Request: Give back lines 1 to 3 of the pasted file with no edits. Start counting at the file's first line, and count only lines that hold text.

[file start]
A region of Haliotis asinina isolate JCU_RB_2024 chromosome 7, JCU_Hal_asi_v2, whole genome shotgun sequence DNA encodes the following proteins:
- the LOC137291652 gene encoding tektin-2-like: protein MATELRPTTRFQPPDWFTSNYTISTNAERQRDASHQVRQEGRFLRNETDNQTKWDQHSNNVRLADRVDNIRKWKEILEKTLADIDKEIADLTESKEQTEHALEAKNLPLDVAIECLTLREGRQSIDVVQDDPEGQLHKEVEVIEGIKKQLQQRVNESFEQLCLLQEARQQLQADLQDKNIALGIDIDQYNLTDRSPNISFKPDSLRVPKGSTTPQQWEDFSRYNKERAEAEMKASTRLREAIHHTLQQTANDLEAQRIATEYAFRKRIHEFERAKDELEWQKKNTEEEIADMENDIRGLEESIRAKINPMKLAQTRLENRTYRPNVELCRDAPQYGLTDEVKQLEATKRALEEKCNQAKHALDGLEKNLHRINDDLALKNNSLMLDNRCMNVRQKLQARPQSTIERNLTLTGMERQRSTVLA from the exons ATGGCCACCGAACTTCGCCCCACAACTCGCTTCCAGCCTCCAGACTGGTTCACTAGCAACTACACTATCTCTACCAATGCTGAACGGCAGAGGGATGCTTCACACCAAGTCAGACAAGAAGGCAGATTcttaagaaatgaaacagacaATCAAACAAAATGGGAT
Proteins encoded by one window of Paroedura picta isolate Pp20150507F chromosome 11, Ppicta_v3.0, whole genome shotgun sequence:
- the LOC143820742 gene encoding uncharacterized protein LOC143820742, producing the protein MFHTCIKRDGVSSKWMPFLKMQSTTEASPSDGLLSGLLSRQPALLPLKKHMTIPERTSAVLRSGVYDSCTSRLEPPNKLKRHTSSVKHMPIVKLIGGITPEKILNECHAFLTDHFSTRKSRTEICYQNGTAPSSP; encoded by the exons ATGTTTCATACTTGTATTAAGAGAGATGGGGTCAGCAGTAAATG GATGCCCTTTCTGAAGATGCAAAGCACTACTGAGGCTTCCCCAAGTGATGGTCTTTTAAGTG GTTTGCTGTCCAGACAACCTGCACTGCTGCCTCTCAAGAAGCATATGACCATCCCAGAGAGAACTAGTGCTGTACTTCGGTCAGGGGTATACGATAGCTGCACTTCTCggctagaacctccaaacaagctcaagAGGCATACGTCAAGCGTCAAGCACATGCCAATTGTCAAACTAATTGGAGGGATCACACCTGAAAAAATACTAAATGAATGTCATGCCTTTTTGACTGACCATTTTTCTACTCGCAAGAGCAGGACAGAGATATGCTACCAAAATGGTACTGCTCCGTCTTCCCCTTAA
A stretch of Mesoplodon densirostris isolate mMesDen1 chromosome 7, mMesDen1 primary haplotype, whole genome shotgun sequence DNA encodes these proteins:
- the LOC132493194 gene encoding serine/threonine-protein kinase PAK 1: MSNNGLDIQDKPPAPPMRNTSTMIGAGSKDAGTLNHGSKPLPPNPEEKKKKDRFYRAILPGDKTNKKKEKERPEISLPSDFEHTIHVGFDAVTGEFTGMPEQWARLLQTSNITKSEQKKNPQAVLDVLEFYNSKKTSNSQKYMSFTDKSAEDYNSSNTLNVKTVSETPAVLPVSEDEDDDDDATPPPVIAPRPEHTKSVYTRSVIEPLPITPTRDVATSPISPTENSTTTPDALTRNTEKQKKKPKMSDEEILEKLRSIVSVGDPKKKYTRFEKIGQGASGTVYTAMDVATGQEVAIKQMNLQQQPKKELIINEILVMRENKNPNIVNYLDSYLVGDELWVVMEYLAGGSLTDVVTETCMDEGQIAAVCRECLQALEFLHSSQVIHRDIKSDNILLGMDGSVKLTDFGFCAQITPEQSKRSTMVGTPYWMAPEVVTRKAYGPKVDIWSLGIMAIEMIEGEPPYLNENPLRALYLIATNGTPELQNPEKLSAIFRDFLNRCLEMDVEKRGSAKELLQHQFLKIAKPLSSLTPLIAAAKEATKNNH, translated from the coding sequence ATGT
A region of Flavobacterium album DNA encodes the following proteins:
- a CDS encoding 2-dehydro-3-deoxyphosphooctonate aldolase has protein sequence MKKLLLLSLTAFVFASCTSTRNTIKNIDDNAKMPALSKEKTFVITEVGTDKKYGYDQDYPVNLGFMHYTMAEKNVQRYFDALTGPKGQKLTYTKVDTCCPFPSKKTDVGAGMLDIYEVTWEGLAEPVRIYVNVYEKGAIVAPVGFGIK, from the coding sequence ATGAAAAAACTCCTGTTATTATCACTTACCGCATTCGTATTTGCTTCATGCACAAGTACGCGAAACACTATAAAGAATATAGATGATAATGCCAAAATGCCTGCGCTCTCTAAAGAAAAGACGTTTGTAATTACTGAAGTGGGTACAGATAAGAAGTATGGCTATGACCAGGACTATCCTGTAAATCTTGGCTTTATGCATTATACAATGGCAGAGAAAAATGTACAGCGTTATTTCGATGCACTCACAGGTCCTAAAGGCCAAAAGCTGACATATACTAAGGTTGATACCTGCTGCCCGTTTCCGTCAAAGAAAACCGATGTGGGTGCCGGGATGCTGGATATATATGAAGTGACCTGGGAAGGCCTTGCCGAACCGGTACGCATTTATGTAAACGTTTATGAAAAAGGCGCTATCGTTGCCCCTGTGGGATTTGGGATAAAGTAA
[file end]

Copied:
A region of Haliotis asinina isolate JCU_RB_2024 chromosome 7, JCU_Hal_asi_v2, whole genome shotgun sequence DNA encodes the following proteins:
- the LOC137291652 gene encoding tektin-2-like: protein MATELRPTTRFQPPDWFTSNYTISTNAERQRDASHQVRQEGRFLRNETDNQTKWDQHSNNVRLADRVDNIRKWKEILEKTLADIDKEIADLTESKEQTEHALEAKNLPLDVAIECLTLREGRQSIDVVQDDPEGQLHKEVEVIEGIKKQLQQRVNESFEQLCLLQEARQQLQADLQDKNIALGIDIDQYNLTDRSPNISFKPDSLRVPKGSTTPQQWEDFSRYNKERAEAEMKASTRLREAIHHTLQQTANDLEAQRIATEYAFRKRIHEFERAKDELEWQKKNTEEEIADMENDIRGLEESIRAKINPMKLAQTRLENRTYRPNVELCRDAPQYGLTDEVKQLEATKRALEEKCNQAKHALDGLEKNLHRINDDLALKNNSLMLDNRCMNVRQKLQARPQSTIERNLTLTGMERQRSTVLA from the exons ATGGCCACCGAACTTCGCCCCACAACTCGCTTCCAGCCTCCAGACTGGTTCACTAGCAACTACACTATCTCTACCAATGCTGAACGGCAGAGGGATGCTTCACACCAAGTCAGACAAGAAGGCAGATTcttaagaaatgaaacagacaATCAAACAAAATGGGAT
Proteins encoded by one window of Paroedura picta isolate Pp20150507F chromosome 11, Ppicta_v3.0, whole genome shotgun sequence: